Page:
Richard Carnes: Vail Valley boy disturbed at Gaza’s deadly nonsense |

Richard Carnes: Vail Valley boy disturbed at Gaza’s deadly nonsense

“Who killed that kid?”

Not exactly a normal question for a 9-year-old to ask, but those were the first words out of his mouth as he walked into the family room upon seeing the child’s limp body being carried in front of the ever-present video news cameras in all its HD detailed glory.

“The other side,” I answered, without taking my eyes off the screen.

“The other side of what?”

I hesitated.

This was one of those parenting moments, the kind where we’re supposed to think before speaking. I had reached this particular point with his older brothers in the past, and trusted my instincts.

“A religious fence,” I answered.


“Both sides believe their god, their magical being of choice, says it’s OK and therefore gives them the right to kill somebody if that somebody is trying to kill them or their principles, no matter how illogical.”

“Honey,” came a disgruntled mumble from the kitchen.

I was just being honest.

Briefly wondering about the age his brothers were when I first used this approach, I tossed those thoughts aside, choosing to complete the cycle either way.

“But he’s just a kid, like me!” he suddenly shouted, but in a whisper, especially those last two words, and I could see the tears of reality collecting in the bottoms of his eyes.

I stood, walked over to my son, and held him in a silent grip for a minute or so, neither of us saying a word.

Life sucks when you’re only a few weeks shy of turning double-digits, and you first begin to truly understand the cruelness of a world outside of your life’s bubble. It happens to all of us eventually, some later than others, but all in due time.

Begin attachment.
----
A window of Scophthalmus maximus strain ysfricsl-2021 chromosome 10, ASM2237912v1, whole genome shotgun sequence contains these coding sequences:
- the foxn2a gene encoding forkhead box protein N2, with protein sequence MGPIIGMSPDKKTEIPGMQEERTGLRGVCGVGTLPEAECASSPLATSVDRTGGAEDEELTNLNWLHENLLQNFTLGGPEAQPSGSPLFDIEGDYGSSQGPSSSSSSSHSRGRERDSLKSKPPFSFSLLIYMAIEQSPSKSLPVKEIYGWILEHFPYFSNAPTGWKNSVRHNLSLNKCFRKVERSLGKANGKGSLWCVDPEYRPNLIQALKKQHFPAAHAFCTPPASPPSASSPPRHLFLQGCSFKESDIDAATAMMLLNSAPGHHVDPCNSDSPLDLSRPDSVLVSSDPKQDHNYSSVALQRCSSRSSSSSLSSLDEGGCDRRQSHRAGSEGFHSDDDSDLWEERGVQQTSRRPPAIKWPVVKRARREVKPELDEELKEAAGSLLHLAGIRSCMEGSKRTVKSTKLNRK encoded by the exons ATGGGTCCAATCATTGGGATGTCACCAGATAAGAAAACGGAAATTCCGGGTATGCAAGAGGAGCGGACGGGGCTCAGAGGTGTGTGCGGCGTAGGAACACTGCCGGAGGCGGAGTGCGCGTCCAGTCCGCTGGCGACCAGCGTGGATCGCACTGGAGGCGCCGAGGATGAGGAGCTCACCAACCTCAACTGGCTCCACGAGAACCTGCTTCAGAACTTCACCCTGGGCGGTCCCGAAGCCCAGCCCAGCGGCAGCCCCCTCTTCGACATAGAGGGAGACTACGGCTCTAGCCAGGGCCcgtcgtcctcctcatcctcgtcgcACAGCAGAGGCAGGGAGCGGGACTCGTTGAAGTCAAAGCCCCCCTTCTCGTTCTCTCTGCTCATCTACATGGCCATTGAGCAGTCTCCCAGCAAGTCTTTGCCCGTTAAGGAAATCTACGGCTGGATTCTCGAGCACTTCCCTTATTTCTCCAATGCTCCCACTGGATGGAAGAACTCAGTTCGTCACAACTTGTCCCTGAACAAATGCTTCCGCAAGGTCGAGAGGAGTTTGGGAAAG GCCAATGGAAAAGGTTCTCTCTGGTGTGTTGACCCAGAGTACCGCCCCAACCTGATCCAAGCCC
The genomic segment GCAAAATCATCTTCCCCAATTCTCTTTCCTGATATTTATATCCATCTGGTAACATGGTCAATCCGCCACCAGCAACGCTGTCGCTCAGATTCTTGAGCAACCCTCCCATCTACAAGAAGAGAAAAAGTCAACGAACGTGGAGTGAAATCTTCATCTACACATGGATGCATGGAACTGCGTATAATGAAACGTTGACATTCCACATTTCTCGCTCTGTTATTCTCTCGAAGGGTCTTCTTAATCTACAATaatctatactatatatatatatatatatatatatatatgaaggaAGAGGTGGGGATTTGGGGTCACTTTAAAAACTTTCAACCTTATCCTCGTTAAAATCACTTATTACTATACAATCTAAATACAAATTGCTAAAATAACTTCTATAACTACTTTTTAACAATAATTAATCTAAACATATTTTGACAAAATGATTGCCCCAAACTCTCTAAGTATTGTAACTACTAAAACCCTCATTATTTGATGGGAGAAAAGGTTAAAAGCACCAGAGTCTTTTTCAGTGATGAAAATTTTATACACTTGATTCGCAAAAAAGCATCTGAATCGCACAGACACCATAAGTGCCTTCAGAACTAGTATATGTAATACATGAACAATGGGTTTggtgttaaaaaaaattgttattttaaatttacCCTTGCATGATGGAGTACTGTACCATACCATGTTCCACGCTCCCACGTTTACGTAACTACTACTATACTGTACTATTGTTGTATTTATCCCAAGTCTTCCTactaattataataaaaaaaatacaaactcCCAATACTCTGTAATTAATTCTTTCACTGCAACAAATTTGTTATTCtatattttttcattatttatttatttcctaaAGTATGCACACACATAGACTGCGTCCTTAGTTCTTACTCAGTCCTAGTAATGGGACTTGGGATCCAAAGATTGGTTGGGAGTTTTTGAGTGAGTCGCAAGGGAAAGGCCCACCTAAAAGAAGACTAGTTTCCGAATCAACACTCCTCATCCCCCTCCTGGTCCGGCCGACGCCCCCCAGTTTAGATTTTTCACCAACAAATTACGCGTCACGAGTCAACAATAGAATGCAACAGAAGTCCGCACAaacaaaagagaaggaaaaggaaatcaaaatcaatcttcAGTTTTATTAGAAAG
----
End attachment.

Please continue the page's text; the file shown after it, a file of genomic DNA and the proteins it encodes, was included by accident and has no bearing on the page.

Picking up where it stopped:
We each have a Happy Valley to emerge from at some point, and I am attempting to teach my own flesh and blood how to view the world from a rational point of view, not how to choose which side to follow.

This wasn’t a football game we were discussing.

“Who was that kid trying to kill?” he sniffed while tilting his head up and away from being smothered by my sweater.

He was serious. Seriously naive, but exactly where he should be, given his age.

“No one,” I said, realizing his siblings were probably a tad older before we had this level of conversation. “That kid wasn’t trying to kill anyone, but it looks to me like he sadly got in the way of some idiot adult who was.”

“But, but why?”

I didn’t have an answer, and knew I never had the answer for his brothers either.

All I could ever do, and all I ever will be able to do, is explain, to the best of my ability,

the rational and logical reasons behind man’s horrific capacity to slaughter one another all for the superficial satisfaction of a supernatural world that no human being — ever — has proven, in the slightest fraction of the tiniest degree, to even exist.

“Basically, son, it’s because their parents told them it was OK, and their parents had told them it was OK, and so on, and so on back for a few thousand years.”

“Well.” It was his turn to hesitate. “Those people are just stupid!” he said, quickly snapping out of his self-induced daze. “Let’s go work on the ski jump!” And out the door he flew.

Wise beyond his years.

Richard Carnes of Edwards writes a column for the Daily. He can be reached at

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